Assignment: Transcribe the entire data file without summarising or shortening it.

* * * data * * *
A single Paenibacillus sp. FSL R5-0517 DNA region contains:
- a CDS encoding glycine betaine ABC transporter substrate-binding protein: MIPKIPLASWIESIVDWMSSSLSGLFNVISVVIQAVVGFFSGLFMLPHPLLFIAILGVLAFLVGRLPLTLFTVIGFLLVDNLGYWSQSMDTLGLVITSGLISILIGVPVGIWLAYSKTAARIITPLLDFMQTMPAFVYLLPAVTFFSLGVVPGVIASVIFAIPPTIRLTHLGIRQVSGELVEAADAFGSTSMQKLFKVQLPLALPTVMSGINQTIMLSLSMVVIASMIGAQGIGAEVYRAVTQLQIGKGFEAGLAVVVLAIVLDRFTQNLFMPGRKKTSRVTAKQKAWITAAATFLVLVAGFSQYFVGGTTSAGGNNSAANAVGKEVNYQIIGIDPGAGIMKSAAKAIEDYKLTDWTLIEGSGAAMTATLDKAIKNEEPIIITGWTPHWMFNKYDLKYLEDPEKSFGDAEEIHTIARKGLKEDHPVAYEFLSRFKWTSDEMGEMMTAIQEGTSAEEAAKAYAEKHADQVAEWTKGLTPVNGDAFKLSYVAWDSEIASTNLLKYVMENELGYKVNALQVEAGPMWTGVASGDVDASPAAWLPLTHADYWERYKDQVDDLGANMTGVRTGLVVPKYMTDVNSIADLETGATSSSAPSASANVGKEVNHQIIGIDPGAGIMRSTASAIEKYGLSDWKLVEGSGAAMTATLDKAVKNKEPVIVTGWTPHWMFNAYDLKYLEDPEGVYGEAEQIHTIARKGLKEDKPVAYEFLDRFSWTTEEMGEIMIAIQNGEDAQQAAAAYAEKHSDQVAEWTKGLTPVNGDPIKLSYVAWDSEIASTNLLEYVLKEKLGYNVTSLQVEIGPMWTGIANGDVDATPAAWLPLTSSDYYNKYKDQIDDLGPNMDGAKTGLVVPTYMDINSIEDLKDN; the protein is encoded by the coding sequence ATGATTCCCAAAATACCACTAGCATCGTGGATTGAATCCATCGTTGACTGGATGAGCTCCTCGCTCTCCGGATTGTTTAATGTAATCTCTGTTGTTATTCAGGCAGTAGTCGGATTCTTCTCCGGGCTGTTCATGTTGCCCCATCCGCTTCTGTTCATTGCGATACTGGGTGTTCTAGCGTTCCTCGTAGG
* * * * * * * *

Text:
A single Paenibacillus sp. FSL R5-0517 DNA region contains:
- a CDS encoding glycine betaine ABC transporter substrate-binding protein: MIPKIPLASWIESIVDWMSSSLSGLFNVISVVIQAVVGFFSGLFMLPHPLLFIAILGVLAFLVGRLPLTLFTVIGFLLVDNLGYWSQSMDTLGLVITSGLISILIGVPVGIWLAYSKTAARIITPLLDFMQTMPAFVYLLPAVTFFSLGVVPGVIASVIFAIPPTIRLTHLGIRQVSGELVEAADAFGSTSMQKLFKVQLPLALPTVMSGINQTIMLSLSMVVIASMIGAQGIGAEVYRAVTQLQIGKGFEAGLAVVVLAIVLDRFTQNLFMPGRKKTSRVTAKQKAWITAAATFLVLVAGFSQYFVGGTTSAGGNNSAANAVGKEVNYQIIGIDPGAGIMKSAAKAIEDYKLTDWTLIEGSGAAMTATLDKAIKNEEPIIITGWTPHWMFNKYDLKYLEDPEKSFGDAEEIHTIARKGLKEDHPVAYEFLSRFKWTSDEMGEMMTAIQEGTSAEEAAKAYAEKHADQVAEWTKGLTPVNGDAFKLSYVAWDSEIASTNLLKYVMENELGYKVNALQVEAGPMWTGVASGDVDASPAAWLPLTHADYWERYKDQVDDLGANMTGVRTGLVVPKYMTDVNSIADLETGATSSSAPSASANVGKEVNHQIIGIDPGAGIMRSTASAIEKYGLSDWKLVEGSGAAMTATLDKAVKNKEPVIVTGWTPHWMFNAYDLKYLEDPEGVYGEAEQIHTIARKGLKEDKPVAYEFLDRFSWTTEEMGEIMIAIQNGEDAQQAAAAYAEKHSDQVAEWTKGLTPVNGDPIKLSYVAWDSEIASTNLLEYVLKEKLGYNVTSLQVEIGPMWTGIANGDVDATPAAWLPLTSSDYYNKYKDQIDDLGPNMDGAKTGLVVPTYMDINSIEDLKDN; the protein is encoded by the coding sequence ATGATTCCCAAAATACCACTAGCATCGTGGATTGAATCCATCGTTGACTGGATGAGCTCCTCGCTCTCCGGATTGTTTAATGTAATCTCTGTTGTTATTCAGGCAGTAGTCGGATTCTTCTCCGGGCTGTTCATGTTGCCCCATCCGCTTCTGTTCATTGCGATACTGGGTGTTCTAGCGTTCCTCGTAGG